Here in western Europe more and more can be done exclusively online.

I send bills as PDF (creating them in Google Docs nowadays) to my clients. I fill my VAT-fillings using the online website (ultra-piece-of-buggy-crap and it's an horror to get the TLS/SSL certificates right but it can be done). Same for the IRS fillings: all online (and it's also buggy as **** but, well, it can be made to work).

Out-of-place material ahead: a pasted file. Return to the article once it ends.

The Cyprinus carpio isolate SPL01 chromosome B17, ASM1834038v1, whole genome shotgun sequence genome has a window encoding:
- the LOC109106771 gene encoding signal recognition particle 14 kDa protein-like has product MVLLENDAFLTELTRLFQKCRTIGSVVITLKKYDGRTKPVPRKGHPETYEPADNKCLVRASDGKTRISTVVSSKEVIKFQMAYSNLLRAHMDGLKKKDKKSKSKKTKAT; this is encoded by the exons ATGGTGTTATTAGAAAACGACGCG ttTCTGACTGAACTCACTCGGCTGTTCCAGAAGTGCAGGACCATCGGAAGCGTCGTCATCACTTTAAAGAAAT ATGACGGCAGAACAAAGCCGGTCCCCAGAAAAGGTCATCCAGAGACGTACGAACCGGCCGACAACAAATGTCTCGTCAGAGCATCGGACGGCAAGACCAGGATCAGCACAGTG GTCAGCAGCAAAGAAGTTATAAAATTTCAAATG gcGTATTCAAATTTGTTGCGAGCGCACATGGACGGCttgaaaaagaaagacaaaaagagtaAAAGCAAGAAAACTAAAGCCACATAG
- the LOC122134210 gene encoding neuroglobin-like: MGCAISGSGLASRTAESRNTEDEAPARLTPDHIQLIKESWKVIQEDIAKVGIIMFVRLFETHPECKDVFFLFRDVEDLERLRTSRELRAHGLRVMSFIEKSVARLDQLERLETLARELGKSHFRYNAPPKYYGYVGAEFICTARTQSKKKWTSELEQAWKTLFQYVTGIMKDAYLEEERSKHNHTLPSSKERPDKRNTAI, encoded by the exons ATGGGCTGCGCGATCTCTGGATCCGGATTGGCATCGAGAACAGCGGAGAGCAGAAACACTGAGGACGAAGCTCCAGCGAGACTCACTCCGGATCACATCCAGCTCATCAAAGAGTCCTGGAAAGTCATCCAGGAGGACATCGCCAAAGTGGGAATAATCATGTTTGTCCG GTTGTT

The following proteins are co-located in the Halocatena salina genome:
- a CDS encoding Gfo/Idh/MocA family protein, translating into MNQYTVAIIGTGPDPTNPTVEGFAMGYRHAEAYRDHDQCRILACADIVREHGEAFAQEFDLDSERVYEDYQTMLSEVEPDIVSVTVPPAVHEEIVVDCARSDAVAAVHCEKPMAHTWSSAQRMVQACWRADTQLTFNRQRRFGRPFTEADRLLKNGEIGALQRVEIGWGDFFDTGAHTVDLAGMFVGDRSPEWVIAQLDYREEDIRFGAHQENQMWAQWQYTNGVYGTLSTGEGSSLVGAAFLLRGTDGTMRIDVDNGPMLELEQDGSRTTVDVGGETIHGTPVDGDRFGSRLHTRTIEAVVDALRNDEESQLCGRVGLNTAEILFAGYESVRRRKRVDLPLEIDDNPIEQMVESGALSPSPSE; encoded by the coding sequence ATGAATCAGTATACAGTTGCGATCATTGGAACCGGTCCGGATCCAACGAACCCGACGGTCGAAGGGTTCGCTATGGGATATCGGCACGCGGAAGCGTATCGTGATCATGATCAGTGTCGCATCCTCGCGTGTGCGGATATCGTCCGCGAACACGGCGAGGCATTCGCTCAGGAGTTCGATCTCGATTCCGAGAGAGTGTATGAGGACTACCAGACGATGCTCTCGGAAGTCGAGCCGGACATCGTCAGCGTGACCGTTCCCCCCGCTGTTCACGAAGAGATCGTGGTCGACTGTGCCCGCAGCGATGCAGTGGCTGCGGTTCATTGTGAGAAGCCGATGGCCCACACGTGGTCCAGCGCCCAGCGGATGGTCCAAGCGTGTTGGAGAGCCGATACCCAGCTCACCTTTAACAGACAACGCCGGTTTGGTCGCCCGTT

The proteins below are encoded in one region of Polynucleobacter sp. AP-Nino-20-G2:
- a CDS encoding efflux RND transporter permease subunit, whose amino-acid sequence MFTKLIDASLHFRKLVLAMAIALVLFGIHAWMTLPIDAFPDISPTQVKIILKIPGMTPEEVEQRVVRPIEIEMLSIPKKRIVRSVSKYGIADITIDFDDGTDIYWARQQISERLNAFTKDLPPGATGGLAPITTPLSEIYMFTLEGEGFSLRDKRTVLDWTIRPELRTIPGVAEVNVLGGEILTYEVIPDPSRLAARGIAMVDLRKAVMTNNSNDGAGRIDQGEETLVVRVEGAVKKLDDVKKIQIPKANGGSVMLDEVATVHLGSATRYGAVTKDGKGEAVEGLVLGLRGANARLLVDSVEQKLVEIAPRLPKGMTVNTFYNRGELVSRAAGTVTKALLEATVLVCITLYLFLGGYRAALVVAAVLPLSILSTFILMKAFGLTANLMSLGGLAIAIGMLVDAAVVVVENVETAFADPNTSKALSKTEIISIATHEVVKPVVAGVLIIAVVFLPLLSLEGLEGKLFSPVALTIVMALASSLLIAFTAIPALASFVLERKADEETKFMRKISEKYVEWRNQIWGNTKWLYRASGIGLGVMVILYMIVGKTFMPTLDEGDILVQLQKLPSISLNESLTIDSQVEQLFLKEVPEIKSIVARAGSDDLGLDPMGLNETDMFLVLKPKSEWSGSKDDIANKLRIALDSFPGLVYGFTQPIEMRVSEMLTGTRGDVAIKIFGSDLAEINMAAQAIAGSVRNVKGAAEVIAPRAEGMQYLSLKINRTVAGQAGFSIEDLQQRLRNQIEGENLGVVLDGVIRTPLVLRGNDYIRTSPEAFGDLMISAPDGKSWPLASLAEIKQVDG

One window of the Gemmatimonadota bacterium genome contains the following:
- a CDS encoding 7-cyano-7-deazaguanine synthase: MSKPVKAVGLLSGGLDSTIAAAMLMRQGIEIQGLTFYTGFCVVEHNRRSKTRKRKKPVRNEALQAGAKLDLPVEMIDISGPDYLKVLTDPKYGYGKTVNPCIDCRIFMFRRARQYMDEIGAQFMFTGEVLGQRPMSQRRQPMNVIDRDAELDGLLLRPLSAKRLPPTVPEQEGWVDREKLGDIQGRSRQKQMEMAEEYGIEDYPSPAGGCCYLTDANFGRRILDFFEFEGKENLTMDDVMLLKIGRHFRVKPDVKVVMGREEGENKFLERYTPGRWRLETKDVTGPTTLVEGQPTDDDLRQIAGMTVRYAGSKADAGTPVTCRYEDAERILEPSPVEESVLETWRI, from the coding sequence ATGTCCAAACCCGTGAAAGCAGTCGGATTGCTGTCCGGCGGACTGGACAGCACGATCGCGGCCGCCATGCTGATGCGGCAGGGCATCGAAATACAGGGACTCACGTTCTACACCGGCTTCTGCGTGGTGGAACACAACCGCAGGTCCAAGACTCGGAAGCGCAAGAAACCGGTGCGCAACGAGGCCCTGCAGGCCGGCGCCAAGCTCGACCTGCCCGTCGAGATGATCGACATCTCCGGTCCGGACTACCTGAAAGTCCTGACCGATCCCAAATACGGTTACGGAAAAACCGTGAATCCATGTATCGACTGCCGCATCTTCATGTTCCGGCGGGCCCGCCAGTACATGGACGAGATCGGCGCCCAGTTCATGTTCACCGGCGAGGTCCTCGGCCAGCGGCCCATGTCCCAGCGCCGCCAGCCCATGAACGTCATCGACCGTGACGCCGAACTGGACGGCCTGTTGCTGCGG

I ask for my utility bills to come online (some companies even beg you to move to the online version of their billing system).

I use emails instead of letters, etc.

Old paper sh!t goes into big boxes labelled by years, but since a few years it's nearly all only online stuff.

Once in a while I do print a good ol' letter. That's what HP LaserJet 4M+ and netcat'ing PostScript are made for ; )